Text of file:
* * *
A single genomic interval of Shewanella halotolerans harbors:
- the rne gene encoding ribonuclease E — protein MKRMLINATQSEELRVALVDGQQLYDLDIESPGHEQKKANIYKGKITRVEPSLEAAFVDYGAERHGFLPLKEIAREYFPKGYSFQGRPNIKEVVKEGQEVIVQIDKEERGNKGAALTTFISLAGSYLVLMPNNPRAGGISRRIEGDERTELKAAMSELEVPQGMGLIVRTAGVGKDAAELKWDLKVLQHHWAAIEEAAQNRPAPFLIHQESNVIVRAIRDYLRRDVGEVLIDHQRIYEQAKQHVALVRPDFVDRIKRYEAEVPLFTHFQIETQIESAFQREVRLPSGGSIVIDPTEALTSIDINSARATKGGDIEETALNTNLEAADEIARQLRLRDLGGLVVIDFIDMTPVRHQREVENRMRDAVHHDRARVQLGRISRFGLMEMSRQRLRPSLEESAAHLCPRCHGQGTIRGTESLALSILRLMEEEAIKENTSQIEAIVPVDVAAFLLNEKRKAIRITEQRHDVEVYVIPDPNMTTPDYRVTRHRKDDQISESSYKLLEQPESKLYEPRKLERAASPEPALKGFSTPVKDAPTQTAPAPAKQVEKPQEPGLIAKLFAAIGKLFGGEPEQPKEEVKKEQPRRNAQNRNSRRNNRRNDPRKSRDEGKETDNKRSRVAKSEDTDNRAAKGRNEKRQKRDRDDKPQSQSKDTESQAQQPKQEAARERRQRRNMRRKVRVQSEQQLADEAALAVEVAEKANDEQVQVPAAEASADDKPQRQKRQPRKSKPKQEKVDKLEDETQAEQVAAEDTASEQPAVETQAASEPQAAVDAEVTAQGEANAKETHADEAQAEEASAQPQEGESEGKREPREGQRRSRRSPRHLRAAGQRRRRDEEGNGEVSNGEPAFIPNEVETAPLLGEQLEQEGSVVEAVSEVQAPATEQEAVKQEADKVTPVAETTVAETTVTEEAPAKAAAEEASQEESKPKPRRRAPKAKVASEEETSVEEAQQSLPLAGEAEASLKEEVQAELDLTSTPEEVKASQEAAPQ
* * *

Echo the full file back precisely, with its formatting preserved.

A single genomic interval of Shewanella halotolerans harbors:
- the rne gene encoding ribonuclease E — protein MKRMLINATQSEELRVALVDGQQLYDLDIESPGHEQKKANIYKGKITRVEPSLEAAFVDYGAERHGFLPLKEIAREYFPKGYSFQGRPNIKEVVKEGQEVIVQIDKEERGNKGAALTTFISLAGSYLVLMPNNPRAGGISRRIEGDERTELKAAMSELEVPQGMGLIVRTAGVGKDAAELKWDLKVLQHHWAAIEEAAQNRPAPFLIHQESNVIVRAIRDYLRRDVGEVLIDHQRIYEQAKQHVALVRPDFVDRIKRYEAEVPLFTHFQIETQIESAFQREVRLPSGGSIVIDPTEALTSIDINSARATKGGDIEETALNTNLEAADEIARQLRLRDLGGLVVIDFIDMTPVRHQREVENRMRDAVHHDRARVQLGRISRFGLMEMSRQRLRPSLEESAAHLCPRCHGQGTIRGTESLALSILRLMEEEAIKENTSQIEAIVPVDVAAFLLNEKRKAIRITEQRHDVEVYVIPDPNMTTPDYRVTRHRKDDQISESSYKLLEQPESKLYEPRKLERAASPEPALKGFSTPVKDAPTQTAPAPAKQVEKPQEPGLIAKLFAAIGKLFGGEPEQPKEEVKKEQPRRNAQNRNSRRNNRRNDPRKSRDEGKETDNKRSRVAKSEDTDNRAAKGRNEKRQKRDRDDKPQSQSKDTESQAQQPKQEAARERRQRRNMRRKVRVQSEQQLADEAALAVEVAEKANDEQVQVPAAEASADDKPQRQKRQPRKSKPKQEKVDKLEDETQAEQVAAEDTASEQPAVETQAASEPQAAVDAEVTAQGEANAKETHADEAQAEEASAQPQEGESEGKREPREGQRRSRRSPRHLRAAGQRRRRDEEGNGEVSNGEPAFIPNEVETAPLLGEQLEQEGSVVEAVSEVQAPATEQEAVKQEADKVTPVAETTVAETTVTEEAPAKAAAEEASQEESKPKPRRRAPKAKVASEEETSVEEAQQSLPLAGEAEASLKEEVQAELDLTSTPEEVKASQEAAPQ